But the trade war will have to take a backseat to more immediate concerns. In the short term, fashion brands are concerned about US consumer confidence, which has plunged during the coronavirus crisis. Two out of three Americans believe the pandemic was mishandled by the Trump administration, according to a September 2020 poll by ABC and Ipsis. For retailers looking to make up for early-pandemic losses with blockbuster holiday sales, it's imperative that consumer confidence increases.

Many analysts believe sentiment will improve regardless of the results. “No matter who wins the election, everybody just sighs relief afterwards,” said Gabriella Santaniello, founder of A Line Partners.


What's more, retailers are in a favourable position this holiday season: they have far less inventory than usual because of pandemic-driven cost-cutting, which means they will likely have to mark down fewer goods.

“This will be the least promotional holiday season that we’ve seen in a long time,” Siegel said, adding that consumers also have fewer options to spend their discretionary income since experiences are still generally off the table. While a stimulus package will be swifter with a Trump re-election, Biden’s promise of robust stimulus measures once he takes office should keep consumer confidence up, even if Trump stalls during this lame-duck period.

“Whether it’s a Biden or a Trump ticket, both candidates have told constituents they will pass some sort of economic stimulus if elected,” said Tyson Cornell, an advisor at PwC, in an email.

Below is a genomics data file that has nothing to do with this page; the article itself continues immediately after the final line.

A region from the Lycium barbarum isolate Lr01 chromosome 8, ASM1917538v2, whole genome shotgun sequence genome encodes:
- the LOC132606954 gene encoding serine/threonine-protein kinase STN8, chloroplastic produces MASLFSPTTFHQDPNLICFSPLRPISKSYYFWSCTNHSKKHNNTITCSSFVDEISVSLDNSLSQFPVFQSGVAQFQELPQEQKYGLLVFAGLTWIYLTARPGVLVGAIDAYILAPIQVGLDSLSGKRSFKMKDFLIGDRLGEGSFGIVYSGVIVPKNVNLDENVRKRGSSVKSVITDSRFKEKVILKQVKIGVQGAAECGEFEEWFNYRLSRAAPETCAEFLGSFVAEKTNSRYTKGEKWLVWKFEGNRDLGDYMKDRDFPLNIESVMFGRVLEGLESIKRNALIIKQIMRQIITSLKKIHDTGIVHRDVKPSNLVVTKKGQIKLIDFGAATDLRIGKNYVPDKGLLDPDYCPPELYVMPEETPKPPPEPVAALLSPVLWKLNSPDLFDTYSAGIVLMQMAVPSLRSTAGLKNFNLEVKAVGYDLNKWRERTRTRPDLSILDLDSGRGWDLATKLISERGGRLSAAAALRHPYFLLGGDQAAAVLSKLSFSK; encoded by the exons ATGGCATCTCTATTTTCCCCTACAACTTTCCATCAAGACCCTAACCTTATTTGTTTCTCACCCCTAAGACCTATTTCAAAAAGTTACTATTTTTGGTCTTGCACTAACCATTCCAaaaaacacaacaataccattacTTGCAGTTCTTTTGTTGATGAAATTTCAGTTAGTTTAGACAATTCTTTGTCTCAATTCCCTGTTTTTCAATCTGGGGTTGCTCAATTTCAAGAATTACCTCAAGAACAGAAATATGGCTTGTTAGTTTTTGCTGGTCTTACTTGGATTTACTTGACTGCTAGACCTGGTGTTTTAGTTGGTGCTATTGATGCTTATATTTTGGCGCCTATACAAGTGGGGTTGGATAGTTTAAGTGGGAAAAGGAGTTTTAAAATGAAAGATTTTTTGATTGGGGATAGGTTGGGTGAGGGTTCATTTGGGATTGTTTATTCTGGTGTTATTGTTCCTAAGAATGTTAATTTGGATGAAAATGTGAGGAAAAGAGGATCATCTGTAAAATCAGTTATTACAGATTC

But the coronavirus is not disappearing post-Christmas. In order to regain or maintain the faith of consumers, the next president will need to ensure that they believe the administration is more in control of the health crisis than it was in 2020. Otherwise, brands and retailers will face an uphill battle convincing consumers that it's okay to shop in the new year.

“The bigger concern is the pandemic,” said Mike Duda, an investor and managing partner at Bullish, Inc. “And what industries get most affected? Discretionary, under which apparel is top of the chart.”

While there is renewed hope that the pandemic will be better controlled, and Americans (as well as the rest of the world) will benefit from the stability that comes with a President-elect Biden, it would still not be an easy first year in office.

“As you look at all these moving parts, this is not an election when a [fashion] executive will open a bottle of champagne either way,” said advisor Mario Ortelli. “There will be many moving parts. What an executive has to do is to understand the motive of the consumer and find the best way to market into the wallet.”

Fashion industry leaders lobbying for bigger structural changes in the way the business is run — from stricter environmental regulations to better working conditions — may have to wait until the crisis is averted for any significant progress to be made. And that's only if Biden is elected. If Trump remains in power, any sort of forward movement is unlikely.


“Fashion is a driver of American business, it exports American culture globally and it also has an enormous and too often ignored environmental and social footprint,” said Maxine Bédat, director of the New Standard Fashion Institute, a think tank. “An administration that understands the importance of fashion will be critical for the future success of the industry, not just in the United States, but around the world.”

Additional reporting by Cathaleen Chen, Alexandra Mondalek and Sarah Kent.

Editor's Note: This article was revised on 4 November, 2020 to reflect news updates.

Related Articles: 

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The US Election: What’s at Stake for Fashion?Opens in new window ]